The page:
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Vol 35 No 1, January - March 1997 Page 16 PREVIOUS ... CONTENTS ... SEARCH ... NEXT

The infiNET Possibilities
English Teachers on the Internet
by Anthea Tillyer

The digital revolution affects us all. Quite simply, the "Digital Revolution" is changing everything; a brilliant barrage of information, entertainment, companionship, and education is now speedily available to us though the computer, whether at home or at work. With the price of personal computers falling, more and more households and schools around the world are acquiring this technology and with it the challenge of learning to use the many varieties of color and form on the Internet-its infiNET possibilities. All of this means greater flexibility and freedom for individuals.

In the case of the Digital Revolution, the only way to become familiar with current trends is to experiment and participate, which means getting "on-line." This article will explain some of the more common ways of becoming Internet-fluent- Getting on-line ,- and some of the more persuasive reasons for doing so. It will also describe some of the resources on the Internet for teachers and students and explain ways in which some of these resources can be used in the classroom and for research- Materials and resources for teachers . Not surprisingly, I have written this with an audience of teachers in mind, and primarily for teachers who are relatively new or inexperienced on the Internet or are still trying to get on board.

What to expect

People have many questions about the Internet and a lot of healthy skepticism about how something that didn't even really exist eight years ago could be so indispensable and influential today. What is the Internet anyway? Why is so much being written about it? Most descriptions of the Internet include the definition "a network of linked computers," which, although accurate, does not paint a very enticing picture. It neglects the richness, color, variety, and texture of "Cyberspace." Imagine the monochrome screen of letters and numbers of the traditional computerized library catalog. Then imagine those monochrome letters and numbers changed at the click of the mouse to colored words and colored moving pictures of the characters in books, autobiographies of authors (perhaps even with pictures and the sound of their voices). You might even choose to see what other books particular authors have written and clips of movies of those books. This is all possible on the Internet and, given the correct connection, you and your computer can "talk" and share with other computers around the world and tap into this vast reservoir of information. You will have the capacity to share text, pictures, and music with far-off places and people, quickly, easily, and inexpensively.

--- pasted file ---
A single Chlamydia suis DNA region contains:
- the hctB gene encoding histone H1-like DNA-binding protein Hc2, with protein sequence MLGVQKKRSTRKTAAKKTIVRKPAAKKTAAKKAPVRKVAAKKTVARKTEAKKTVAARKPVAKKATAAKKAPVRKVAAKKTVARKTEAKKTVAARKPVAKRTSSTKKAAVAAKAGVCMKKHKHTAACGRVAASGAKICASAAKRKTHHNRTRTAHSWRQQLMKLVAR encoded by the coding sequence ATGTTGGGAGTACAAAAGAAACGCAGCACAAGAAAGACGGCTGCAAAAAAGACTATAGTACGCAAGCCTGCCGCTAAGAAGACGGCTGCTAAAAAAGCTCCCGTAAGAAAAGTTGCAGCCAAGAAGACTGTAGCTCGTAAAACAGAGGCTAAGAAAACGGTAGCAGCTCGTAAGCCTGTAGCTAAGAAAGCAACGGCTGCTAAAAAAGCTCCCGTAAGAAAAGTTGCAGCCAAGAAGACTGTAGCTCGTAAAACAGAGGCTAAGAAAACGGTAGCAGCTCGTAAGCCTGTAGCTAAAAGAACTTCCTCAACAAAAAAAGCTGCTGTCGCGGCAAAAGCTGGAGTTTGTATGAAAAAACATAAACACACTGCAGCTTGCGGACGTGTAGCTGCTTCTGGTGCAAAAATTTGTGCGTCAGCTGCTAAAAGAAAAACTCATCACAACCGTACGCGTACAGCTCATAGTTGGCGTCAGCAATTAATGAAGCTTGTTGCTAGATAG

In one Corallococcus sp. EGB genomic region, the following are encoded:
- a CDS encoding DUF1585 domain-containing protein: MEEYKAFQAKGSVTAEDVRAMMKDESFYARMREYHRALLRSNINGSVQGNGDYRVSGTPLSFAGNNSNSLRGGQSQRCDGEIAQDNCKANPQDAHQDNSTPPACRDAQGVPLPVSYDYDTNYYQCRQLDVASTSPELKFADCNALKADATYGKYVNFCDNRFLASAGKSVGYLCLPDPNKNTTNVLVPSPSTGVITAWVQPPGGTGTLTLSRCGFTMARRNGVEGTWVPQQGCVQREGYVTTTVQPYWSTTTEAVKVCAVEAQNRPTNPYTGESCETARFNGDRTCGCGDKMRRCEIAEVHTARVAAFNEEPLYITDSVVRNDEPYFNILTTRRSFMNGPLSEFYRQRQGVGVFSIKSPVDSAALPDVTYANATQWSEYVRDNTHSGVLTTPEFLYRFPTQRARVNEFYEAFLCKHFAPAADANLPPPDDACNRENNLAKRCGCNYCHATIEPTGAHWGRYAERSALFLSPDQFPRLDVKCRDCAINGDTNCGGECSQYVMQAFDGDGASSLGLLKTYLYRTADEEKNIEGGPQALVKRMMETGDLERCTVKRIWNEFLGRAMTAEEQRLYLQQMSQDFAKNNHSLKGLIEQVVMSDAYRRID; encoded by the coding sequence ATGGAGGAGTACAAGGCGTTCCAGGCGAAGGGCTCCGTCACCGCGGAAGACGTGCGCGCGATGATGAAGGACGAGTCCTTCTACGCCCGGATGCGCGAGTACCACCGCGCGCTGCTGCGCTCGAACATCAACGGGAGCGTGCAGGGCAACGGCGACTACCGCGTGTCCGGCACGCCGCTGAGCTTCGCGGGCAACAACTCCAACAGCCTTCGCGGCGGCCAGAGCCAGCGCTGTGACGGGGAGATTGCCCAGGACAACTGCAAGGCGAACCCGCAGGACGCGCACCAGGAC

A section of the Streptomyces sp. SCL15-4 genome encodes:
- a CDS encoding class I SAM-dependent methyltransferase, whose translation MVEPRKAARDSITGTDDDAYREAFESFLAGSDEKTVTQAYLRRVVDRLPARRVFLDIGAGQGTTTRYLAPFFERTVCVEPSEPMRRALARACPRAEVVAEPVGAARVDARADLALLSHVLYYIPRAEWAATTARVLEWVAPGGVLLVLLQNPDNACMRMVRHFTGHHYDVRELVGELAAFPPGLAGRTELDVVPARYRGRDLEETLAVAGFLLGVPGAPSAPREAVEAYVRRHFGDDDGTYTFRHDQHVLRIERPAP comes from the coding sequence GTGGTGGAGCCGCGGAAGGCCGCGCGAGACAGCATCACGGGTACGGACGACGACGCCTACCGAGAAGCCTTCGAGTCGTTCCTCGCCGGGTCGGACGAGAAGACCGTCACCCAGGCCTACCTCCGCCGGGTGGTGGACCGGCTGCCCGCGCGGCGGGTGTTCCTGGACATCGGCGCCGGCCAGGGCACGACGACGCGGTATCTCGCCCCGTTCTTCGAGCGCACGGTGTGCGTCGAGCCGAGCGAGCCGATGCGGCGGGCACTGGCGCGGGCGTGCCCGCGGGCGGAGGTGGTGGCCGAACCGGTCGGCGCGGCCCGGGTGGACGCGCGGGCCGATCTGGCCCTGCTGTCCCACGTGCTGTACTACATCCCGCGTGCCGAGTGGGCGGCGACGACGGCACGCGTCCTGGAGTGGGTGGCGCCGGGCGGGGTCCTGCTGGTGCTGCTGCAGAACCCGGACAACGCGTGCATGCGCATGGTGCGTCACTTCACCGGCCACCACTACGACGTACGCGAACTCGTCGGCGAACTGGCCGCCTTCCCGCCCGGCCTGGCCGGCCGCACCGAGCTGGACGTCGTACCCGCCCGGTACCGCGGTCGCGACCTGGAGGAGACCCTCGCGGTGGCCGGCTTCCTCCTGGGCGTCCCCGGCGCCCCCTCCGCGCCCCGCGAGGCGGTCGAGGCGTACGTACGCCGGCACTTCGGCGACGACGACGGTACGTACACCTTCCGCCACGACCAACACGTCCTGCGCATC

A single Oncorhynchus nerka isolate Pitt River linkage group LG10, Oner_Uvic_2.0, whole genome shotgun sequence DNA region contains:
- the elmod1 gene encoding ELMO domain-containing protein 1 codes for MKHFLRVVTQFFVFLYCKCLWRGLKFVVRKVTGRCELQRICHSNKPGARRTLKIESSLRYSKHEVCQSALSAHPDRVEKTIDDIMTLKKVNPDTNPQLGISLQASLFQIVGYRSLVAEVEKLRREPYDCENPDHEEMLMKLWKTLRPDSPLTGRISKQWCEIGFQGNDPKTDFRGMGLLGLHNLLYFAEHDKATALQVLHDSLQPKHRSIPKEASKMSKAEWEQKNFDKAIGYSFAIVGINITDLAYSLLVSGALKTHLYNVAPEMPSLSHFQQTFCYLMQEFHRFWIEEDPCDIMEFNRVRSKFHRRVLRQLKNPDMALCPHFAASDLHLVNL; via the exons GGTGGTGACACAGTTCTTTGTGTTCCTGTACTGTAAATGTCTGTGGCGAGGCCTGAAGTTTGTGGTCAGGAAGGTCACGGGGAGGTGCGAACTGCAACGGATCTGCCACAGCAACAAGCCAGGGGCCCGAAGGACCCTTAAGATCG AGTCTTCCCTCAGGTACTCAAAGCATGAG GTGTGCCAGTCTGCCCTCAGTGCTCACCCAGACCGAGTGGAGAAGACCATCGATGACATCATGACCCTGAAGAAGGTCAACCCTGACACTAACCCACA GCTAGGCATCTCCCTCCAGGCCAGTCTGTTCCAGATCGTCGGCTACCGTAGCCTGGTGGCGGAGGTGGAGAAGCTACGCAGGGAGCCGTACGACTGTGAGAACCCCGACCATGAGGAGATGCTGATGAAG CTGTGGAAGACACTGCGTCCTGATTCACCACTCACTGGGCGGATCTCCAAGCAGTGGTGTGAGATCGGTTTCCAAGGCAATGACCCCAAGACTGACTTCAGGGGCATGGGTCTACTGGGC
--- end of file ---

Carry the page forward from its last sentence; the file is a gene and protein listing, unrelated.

No one denies that a visit to the Internet will show amazing technology and a fascinating storehouse of information. But many people do not realize the wealth of creativity and culture on the Internet, which makes it the ultimate teaching tool for language teachers. True, there is much that is trivial, tasteless, and incorrect, but the Internet is impossible to describe; the only way to understand the Internet is to "get on-line."

I still remember my elation when I first got on-line, the exhilaration of my first e-mail message! I also remember the frustration and irritation that preceded that elation; I have had many frustrating experiences using electronic communications since then, and I am sure I will have many more of them. So, I would like to accompany my description of how to access the Internet by a reminder that the experience can be extremely annoying. It can take longer than you expect and be frustrating enough to make you want to give up. But now, after conducting scores of teacher-training seminars, I see that learning to use electronic communications can be like learning a new language-very confusing, but usually followed by real and lasting rewards.

Yet another caveat: Readers of books and articles about the Internet need to be aware, just as the people who write about the Internet are, that the speed of technological change will make such writings out of date almost before they are typed. But it is not only time that renders the writing inaccurate, it also a question of place ; infrastructure, legal and technological circumstances vary tremendously both within and among countries. So what is written here will need to be interpreted based on your particular circumstances.

Getting on-line